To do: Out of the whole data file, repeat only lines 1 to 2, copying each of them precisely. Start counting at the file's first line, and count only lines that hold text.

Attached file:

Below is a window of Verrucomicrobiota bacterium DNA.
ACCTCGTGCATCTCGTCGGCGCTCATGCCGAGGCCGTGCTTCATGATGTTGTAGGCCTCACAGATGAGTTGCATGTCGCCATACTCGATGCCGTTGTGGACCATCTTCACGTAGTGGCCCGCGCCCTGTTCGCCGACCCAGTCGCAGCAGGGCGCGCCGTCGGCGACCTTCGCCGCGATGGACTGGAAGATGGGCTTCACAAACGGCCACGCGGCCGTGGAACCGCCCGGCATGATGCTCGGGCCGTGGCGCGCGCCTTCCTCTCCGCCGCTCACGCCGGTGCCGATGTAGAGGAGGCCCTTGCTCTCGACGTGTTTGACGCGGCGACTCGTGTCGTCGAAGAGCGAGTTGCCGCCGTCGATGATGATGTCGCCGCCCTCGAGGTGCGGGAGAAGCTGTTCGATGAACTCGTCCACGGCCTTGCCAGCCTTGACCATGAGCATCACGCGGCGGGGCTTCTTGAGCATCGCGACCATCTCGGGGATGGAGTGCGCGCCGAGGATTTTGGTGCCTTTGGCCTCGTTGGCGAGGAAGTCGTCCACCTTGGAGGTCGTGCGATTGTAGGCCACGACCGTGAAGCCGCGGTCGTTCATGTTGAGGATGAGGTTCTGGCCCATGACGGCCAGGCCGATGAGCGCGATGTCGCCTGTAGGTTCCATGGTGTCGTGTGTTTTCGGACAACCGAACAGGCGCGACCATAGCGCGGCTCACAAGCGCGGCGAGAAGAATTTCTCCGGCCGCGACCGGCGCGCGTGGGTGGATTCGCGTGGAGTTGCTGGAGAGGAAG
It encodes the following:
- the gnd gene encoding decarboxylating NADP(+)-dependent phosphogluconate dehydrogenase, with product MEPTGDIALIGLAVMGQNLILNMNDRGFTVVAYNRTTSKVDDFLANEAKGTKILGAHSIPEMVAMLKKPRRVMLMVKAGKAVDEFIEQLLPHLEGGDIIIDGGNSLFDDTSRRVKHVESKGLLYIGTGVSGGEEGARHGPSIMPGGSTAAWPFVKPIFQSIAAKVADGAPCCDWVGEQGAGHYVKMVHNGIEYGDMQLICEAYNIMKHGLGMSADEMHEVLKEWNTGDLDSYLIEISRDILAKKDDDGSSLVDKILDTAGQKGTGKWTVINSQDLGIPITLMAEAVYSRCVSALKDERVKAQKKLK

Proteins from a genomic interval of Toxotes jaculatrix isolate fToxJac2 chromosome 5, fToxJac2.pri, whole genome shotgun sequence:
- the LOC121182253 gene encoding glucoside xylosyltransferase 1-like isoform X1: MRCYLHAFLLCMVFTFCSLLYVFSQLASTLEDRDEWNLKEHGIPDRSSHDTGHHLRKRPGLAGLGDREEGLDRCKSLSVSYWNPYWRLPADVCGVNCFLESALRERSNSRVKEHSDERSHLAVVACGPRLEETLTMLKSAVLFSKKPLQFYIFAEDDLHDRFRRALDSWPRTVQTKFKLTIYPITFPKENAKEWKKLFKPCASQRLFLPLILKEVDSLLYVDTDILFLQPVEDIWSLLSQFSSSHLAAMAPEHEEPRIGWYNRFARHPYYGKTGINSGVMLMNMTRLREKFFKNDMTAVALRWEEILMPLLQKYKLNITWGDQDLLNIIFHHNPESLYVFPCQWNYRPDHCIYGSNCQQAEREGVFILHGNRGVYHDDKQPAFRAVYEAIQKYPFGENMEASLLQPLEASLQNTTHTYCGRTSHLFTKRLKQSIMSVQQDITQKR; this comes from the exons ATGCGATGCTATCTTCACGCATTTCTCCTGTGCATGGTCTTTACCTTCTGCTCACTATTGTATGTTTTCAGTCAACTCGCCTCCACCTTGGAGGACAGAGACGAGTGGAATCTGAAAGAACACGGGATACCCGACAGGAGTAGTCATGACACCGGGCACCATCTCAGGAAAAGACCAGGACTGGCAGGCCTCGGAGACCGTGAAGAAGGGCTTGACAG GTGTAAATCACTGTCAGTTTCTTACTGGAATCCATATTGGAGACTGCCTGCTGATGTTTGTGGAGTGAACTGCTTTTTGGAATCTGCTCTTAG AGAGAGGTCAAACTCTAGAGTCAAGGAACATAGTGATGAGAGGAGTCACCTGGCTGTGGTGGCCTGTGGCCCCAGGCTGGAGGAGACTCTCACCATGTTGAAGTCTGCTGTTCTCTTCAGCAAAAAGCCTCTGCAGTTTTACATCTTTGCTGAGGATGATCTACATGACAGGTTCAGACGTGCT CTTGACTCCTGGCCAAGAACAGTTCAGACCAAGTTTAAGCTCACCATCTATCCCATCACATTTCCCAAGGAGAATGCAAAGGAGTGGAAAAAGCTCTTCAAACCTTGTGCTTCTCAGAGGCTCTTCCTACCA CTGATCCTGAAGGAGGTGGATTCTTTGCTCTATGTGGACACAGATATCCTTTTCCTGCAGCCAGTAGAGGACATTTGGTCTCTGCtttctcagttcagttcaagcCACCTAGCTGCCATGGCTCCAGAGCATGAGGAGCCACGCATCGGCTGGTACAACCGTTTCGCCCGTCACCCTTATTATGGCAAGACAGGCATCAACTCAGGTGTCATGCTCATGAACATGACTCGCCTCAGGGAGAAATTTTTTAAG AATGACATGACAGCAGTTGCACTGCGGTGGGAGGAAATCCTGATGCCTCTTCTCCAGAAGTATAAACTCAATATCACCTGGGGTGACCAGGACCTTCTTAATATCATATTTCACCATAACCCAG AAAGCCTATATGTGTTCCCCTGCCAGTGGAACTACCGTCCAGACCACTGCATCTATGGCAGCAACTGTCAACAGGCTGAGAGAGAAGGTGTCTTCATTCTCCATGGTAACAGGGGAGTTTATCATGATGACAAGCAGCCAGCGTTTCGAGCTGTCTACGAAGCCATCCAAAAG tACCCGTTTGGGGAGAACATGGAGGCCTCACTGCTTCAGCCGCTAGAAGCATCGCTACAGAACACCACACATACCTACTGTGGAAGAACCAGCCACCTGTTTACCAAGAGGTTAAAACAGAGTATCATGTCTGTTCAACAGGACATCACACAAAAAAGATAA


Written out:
Below is a window of Verrucomicrobiota bacterium DNA.
ACCTCGTGCATCTCGTCGGCGCTCATGCCGAGGCCGTGCTTCATGATGTTGTAGGCCTCACAGATGAGTTGCATGTCGCCATACTCGATGCCGTTGTGGACCATCTTCACGTAGTGGCCCGCGCCCTGTTCGCCGACCCAGTCGCAGCAGGGCGCGCCGTCGGCGACCTTCGCCGCGATGGACTGGAAGATGGGCTTCACAAACGGCCACGCGGCCGTGGAACCGCCCGGCATGATGCTCGGGCCGTGGCGCGCGCCTTCCTCTCCGCCGCTCACGCCGGTGCCGATGTAGAGGAGGCCCTTGCTCTCGACGTGTTTGACGCGGCGACTCGTGTCGTCGAAGAGCGAGTTGCCGCCGTCGATGATGATGTCGCCGCCCTCGAGGTGCGGGAGAAGCTGTTCGATGAACTCGTCCACGGCCTTGCCAGCCTTGACCATGAGCATCACGCGGCGGGGCTTCTTGAGCATCGCGACCATCTCGGGGATGGAGTGCGCGCCGAGGATTTTGGTGCCTTTGGCCTCGTTGGCGAGGAAGTCGTCCACCTTGGAGGTCGTGCGATTGTAGGCCACGACCGTGAAGCCGCGGTCGTTCATGTTGAGGATGAGGTTCTGGCCCATGACGGCCAGGCCGATGAGCGCGATGTCGCCTGTAGGTTCCATGGTGTCGTGTGTTTTCGGACAACCGAACAGGCGCGACCATAGCGCGGCTCACAAGCGCGGCGAGAAGAATTTCTCCGGCCGCGACCGGCGCGCGTGGGTGGATTCGCGTGGAGTTGCTGGAGAGGAAG